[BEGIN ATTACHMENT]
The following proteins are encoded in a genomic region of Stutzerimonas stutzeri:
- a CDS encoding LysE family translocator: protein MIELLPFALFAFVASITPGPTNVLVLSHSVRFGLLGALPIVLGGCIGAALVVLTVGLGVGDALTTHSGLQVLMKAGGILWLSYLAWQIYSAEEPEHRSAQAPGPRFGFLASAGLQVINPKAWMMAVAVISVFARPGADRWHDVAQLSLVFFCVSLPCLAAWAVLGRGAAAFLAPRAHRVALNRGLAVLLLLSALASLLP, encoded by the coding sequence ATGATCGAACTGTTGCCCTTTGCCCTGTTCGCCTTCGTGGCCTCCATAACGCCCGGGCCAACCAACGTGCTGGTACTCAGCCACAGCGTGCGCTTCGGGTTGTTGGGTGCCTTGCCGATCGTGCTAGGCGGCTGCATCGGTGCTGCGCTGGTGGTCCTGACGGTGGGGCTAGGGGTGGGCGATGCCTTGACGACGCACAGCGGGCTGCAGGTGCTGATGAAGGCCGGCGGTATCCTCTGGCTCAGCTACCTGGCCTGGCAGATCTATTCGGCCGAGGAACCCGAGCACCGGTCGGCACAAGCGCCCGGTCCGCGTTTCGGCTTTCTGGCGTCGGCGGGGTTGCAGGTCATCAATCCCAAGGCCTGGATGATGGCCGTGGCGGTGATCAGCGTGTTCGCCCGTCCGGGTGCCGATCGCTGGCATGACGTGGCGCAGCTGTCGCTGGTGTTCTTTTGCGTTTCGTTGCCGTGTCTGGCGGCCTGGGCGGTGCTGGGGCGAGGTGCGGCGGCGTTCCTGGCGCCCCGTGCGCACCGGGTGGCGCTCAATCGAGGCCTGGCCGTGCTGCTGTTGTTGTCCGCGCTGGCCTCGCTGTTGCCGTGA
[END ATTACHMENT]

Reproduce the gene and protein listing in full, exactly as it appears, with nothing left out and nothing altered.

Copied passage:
The following proteins are encoded in a genomic region of Stutzerimonas stutzeri:
- a CDS encoding LysE family translocator: protein MIELLPFALFAFVASITPGPTNVLVLSHSVRFGLLGALPIVLGGCIGAALVVLTVGLGVGDALTTHSGLQVLMKAGGILWLSYLAWQIYSAEEPEHRSAQAPGPRFGFLASAGLQVINPKAWMMAVAVISVFARPGADRWHDVAQLSLVFFCVSLPCLAAWAVLGRGAAAFLAPRAHRVALNRGLAVLLLLSALASLLP, encoded by the coding sequence ATGATCGAACTGTTGCCCTTTGCCCTGTTCGCCTTCGTGGCCTCCATAACGCCCGGGCCAACCAACGTGCTGGTACTCAGCCACAGCGTGCGCTTCGGGTTGTTGGGTGCCTTGCCGATCGTGCTAGGCGGCTGCATCGGTGCTGCGCTGGTGGTCCTGACGGTGGGGCTAGGGGTGGGCGATGCCTTGACGACGCACAGCGGGCTGCAGGTGCTGATGAAGGCCGGCGGTATCCTCTGGCTCAGCTACCTGGCCTGGCAGATCTATTCGGCCGAGGAACCCGAGCACCGGTCGGCACAAGCGCCCGGTCCGCGTTTCGGCTTTCTGGCGTCGGCGGGGTTGCAGGTCATCAATCCCAAGGCCTGGATGATGGCCGTGGCGGTGATCAGCGTGTTCGCCCGTCCGGGTGCCGATCGCTGGCATGACGTGGCGCAGCTGTCGCTGGTGTTCTTTTGCGTTTCGTTGCCGTGTCTGGCGGCCTGGGCGGTGCTGGGGCGAGGTGCGGCGGCGTTCCTGGCGCCCCGTGCGCACCGGGTGGCGCTCAATCGAGGCCTGGCCGTGCTGCTGTTGTTGTCCGCGCTGGCCTCGCTGTTGCCGTGA